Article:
I spoke at the Samanvay Lit Fest on Saturday 3rd November.
Samanvay is a festival at the India Habitat Centre that brings together many writers and performers of various languages on one platform.
My panel discussion was on "Where is my reader?" It was most interesting to be sitting next to 3 esteemed writers.
Jai Arjun Singh in the blue was the moderator. He writes for The Hindu, Tehelka and has written a book about teh cult film Jaane Bhi Do Yaaron which has been recently re-released.
Biman Nath, the author of The Tattooed Fakir spoke about how he is not media savvy and hoped the story sells itself.
Palash Krishna Mehrotra is called for many "readings" at the Hauz Khas Village but they end up being a dance party and he has a few beers and goes home. His book The Butterfly Generation is extremely popular and I've ordered it from Flipkart today itself. Palash should really write comedy since the audience was in splits over his answers to Jai's questions.
During the question and answer round someone asked us "What do you mean by conservative India?" We had all been talking about the "conservative Indian" who is traditional in his thoughts. Palash answered, "The Bajrang Dal." And the woman asked, "Anyone else?" And he replied "No."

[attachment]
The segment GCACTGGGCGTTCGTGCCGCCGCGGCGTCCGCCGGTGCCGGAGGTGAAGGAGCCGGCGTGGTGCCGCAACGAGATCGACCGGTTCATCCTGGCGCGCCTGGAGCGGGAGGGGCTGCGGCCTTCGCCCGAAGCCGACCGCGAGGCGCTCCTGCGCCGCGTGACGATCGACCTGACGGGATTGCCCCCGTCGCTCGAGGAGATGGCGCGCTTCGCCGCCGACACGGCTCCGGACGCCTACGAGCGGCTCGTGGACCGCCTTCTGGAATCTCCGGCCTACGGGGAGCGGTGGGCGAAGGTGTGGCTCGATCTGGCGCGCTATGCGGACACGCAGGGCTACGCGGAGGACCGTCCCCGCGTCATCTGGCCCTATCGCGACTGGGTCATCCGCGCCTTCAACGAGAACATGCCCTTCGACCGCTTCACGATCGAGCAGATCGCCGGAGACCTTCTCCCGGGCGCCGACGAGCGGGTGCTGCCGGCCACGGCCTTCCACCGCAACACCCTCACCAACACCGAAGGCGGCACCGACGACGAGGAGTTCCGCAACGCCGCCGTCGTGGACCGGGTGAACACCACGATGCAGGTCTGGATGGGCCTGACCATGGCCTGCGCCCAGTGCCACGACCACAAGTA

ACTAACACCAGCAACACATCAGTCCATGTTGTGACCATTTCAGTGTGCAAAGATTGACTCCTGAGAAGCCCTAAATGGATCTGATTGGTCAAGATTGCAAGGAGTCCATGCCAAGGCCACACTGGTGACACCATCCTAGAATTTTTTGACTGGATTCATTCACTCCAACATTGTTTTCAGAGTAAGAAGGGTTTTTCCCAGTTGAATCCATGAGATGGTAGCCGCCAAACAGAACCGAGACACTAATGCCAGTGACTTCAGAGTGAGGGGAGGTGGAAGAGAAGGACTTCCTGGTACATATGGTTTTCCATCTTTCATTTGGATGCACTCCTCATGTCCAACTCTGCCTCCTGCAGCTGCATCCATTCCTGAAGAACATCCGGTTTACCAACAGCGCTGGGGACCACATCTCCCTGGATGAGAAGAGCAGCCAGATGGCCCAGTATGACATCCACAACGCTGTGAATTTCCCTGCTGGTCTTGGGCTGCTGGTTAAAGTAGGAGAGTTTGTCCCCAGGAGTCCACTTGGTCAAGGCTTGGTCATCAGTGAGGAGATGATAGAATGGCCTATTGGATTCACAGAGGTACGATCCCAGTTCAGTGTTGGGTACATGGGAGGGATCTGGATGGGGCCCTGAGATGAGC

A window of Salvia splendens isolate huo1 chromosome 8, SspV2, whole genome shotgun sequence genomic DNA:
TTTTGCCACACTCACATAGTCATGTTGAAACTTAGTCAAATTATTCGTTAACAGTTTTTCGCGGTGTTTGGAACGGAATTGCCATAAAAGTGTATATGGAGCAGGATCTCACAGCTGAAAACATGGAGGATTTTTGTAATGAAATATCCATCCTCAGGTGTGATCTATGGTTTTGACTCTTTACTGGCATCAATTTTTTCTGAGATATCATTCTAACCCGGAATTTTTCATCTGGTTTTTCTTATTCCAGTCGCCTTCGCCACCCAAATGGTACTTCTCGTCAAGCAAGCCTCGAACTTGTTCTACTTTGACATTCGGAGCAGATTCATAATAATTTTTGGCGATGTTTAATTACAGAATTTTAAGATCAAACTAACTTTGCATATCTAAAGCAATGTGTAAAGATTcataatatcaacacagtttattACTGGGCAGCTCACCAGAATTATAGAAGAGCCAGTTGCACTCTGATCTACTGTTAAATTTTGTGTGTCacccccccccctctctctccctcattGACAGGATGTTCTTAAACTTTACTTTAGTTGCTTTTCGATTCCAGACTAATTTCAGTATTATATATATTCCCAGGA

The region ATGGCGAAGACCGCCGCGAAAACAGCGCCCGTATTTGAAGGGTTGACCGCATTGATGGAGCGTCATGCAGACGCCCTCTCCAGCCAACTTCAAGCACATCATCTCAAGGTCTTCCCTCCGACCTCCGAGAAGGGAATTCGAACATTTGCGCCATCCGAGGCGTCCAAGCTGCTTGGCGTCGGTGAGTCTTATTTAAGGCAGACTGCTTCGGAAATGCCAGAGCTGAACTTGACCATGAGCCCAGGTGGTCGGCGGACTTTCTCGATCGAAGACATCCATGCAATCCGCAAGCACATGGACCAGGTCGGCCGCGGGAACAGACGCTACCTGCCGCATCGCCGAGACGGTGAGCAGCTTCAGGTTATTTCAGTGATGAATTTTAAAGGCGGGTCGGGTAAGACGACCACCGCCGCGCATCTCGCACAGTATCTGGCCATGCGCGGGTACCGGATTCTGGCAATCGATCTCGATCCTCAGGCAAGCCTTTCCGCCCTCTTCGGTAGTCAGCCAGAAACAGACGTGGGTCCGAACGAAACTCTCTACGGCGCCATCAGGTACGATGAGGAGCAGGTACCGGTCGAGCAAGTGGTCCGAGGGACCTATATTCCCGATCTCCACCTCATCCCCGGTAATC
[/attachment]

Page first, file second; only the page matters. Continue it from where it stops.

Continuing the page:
I was in splits.
I said that many authors were now labeled as mass market and the term should not be derogatory. Later I met a "fan" who asked, "Didn't you write 50 Shades of Grey?" I smiled and said, "Similar. I wrote Losing My Virginity And Other Dumb Ideas and Mistakes LIke Love And Sex." And he replied, "Oh, I haven't read those." Nice.
We all spoke about how authors need to start doing their own marketing. I confessed I was not a marketing whiz at all. I had done English Literature from LSR and filmmaking from Jamia. But since I loved interacting with people and writing, I used any medium online to reach out to as many readers as I could. And that's why I had a blog, a FB page https://www.facebook.com/LMVODI
and a Twitter account https://twitter.com/Madhuribanerjee
How else could I connect with people?
At the end of the day, all authors want to be read and appreciated. It's a lonely profession as Palash said. We sit in one room, wondering about characters and scenes and when we finally publish it, a year or more of our lives has gone by. All we can do is sincerely hope that someone will like it. That it will result in sales. That the outcome will be a publisher commissioning us to write more and further our careers. And it all depends on the reader who is willing to spend Rs 150/ on your book.